‘Give yourself the opportunity to truly understand this natural and cultural landscape from our perspective that will help to protect our waterways and landscapes for many more generations.

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We need a national aerial firefighting fleet to protect mountain environments

Australia’s fires over the summer of 2019/20 were unprecedented in scale and level of destruction. Fuelled by climate change, the hottest and driest year ever recorded resulted in fires that burned through more than 17 million hectares, killed up to 3 billion animals, and affected nearly 80% of Australians. This included the tragic loss of over 450 lives from the fires and smoke.

Aerial firefighting capacity – planes and helicopters – are an essential component of Australia’s ability to respond to bushfires. This was demonstrated in the 2019-2020 bushfire season, when an unprecedented use of aircraft occurred.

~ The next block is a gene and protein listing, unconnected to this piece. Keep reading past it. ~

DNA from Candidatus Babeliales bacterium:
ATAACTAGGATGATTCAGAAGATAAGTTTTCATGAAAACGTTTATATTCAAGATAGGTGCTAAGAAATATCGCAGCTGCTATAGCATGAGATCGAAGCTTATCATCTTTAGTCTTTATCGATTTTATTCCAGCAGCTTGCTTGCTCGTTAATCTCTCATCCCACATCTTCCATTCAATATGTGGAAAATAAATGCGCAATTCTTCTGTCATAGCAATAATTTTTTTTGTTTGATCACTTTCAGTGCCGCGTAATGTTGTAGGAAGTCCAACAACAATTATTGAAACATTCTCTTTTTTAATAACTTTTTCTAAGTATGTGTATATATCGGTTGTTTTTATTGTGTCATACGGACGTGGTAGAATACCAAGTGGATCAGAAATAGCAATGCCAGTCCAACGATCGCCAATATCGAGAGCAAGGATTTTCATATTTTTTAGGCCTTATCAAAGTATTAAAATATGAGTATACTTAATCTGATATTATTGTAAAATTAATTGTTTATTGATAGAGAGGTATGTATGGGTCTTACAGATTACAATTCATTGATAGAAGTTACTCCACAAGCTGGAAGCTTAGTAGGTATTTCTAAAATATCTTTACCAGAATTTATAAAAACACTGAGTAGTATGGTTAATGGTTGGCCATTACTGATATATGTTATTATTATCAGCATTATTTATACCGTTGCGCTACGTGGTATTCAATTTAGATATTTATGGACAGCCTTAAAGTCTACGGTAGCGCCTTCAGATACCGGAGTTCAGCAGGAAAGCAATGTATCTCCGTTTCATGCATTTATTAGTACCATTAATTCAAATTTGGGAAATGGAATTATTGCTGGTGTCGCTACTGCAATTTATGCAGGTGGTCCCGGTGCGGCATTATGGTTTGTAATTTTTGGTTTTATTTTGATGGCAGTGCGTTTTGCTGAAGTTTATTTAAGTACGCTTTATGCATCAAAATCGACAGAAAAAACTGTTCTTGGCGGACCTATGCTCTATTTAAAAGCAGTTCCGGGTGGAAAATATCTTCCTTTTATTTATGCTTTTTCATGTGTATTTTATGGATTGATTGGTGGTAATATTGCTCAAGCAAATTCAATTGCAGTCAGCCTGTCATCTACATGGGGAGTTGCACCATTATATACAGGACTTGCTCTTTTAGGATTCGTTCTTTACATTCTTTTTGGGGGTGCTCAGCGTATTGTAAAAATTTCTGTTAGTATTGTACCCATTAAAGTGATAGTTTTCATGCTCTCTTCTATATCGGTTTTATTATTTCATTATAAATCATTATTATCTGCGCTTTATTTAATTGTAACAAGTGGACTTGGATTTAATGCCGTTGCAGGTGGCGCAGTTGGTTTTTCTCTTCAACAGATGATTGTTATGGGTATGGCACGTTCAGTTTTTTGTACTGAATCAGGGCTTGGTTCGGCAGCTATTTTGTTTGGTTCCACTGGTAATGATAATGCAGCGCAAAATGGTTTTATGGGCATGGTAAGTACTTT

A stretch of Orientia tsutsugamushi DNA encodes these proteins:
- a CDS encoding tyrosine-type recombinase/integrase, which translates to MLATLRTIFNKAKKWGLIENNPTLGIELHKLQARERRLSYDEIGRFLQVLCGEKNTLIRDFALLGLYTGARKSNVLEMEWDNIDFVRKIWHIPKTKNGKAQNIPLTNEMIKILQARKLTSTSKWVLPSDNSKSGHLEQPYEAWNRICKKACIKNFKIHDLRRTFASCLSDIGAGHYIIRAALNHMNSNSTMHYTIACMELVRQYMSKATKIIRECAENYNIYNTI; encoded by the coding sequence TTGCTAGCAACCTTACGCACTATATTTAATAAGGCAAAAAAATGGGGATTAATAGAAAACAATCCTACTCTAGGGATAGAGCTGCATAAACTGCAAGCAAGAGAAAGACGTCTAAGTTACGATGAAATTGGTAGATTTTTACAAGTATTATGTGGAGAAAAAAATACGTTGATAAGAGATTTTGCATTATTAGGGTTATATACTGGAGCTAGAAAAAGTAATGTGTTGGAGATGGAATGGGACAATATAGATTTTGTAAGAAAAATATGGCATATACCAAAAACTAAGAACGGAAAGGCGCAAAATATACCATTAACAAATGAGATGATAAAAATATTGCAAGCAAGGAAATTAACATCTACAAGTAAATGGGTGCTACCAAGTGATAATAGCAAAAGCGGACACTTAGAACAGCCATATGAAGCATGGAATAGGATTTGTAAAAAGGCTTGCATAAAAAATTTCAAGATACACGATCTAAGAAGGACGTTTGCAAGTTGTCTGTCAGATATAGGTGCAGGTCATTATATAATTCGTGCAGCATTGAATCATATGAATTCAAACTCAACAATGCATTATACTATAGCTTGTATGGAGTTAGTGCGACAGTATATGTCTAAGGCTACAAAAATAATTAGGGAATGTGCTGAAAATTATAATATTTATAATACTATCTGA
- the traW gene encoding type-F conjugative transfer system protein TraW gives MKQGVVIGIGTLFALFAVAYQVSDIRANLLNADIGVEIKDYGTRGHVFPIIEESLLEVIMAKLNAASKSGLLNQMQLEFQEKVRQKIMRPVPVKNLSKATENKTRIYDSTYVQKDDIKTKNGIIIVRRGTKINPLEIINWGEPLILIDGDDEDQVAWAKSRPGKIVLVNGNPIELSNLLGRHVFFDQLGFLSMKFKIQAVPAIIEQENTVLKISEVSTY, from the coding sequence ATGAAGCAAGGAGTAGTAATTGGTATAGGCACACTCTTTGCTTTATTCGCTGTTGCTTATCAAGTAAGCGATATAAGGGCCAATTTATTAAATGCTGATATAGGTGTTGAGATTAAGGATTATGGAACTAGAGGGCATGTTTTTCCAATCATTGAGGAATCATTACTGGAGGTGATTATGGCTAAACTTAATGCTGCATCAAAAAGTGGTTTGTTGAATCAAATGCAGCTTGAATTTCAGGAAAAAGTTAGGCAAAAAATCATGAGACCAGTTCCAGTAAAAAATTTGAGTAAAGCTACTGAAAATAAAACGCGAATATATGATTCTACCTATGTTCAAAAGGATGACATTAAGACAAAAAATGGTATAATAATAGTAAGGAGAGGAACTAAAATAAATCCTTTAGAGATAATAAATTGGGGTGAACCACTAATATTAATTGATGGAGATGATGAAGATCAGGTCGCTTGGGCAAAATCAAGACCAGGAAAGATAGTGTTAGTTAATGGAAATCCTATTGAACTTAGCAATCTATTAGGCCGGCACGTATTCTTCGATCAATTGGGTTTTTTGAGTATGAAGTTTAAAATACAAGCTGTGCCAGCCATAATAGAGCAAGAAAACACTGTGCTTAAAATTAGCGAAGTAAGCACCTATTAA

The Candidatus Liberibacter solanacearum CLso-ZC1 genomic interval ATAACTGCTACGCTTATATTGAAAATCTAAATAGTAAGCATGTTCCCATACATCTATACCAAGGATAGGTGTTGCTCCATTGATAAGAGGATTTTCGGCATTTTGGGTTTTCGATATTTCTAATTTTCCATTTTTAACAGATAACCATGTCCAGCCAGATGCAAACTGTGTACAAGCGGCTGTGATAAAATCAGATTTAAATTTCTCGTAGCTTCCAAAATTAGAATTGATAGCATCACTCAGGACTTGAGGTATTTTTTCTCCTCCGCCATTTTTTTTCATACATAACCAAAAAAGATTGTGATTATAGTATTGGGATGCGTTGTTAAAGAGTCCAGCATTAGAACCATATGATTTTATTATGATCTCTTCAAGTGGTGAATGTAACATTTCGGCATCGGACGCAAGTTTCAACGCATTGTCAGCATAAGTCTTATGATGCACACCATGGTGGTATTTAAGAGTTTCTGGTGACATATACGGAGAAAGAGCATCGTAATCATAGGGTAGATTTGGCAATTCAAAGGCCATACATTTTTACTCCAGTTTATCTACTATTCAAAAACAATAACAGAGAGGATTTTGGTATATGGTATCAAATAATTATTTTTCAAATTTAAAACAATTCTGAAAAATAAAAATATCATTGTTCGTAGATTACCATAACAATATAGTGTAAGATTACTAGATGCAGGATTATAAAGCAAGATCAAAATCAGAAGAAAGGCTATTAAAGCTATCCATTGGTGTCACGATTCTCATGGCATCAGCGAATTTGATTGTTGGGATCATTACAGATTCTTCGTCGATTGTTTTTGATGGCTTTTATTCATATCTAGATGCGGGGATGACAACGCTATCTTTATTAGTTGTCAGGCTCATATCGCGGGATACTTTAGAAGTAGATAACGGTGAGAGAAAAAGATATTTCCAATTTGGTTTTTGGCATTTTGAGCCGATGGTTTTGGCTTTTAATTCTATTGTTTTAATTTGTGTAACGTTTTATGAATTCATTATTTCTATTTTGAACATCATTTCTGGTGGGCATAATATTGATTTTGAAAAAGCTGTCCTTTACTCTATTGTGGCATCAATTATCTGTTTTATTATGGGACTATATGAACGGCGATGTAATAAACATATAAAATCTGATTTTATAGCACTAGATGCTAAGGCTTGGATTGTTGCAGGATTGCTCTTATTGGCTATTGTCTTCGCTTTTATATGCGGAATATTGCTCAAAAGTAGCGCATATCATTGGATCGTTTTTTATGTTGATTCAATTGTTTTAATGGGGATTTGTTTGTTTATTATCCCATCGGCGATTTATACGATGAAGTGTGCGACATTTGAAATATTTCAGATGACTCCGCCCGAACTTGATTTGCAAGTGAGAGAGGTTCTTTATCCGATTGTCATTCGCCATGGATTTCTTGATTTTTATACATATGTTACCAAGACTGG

However last summer also showed that we simply don’t have enough aircraft to fight fires in a bad season. This puts landscape, people, towns and houses, and fire fighters at risk.

Continue reading “We need a national aerial firefighting fleet to protect mountain environments”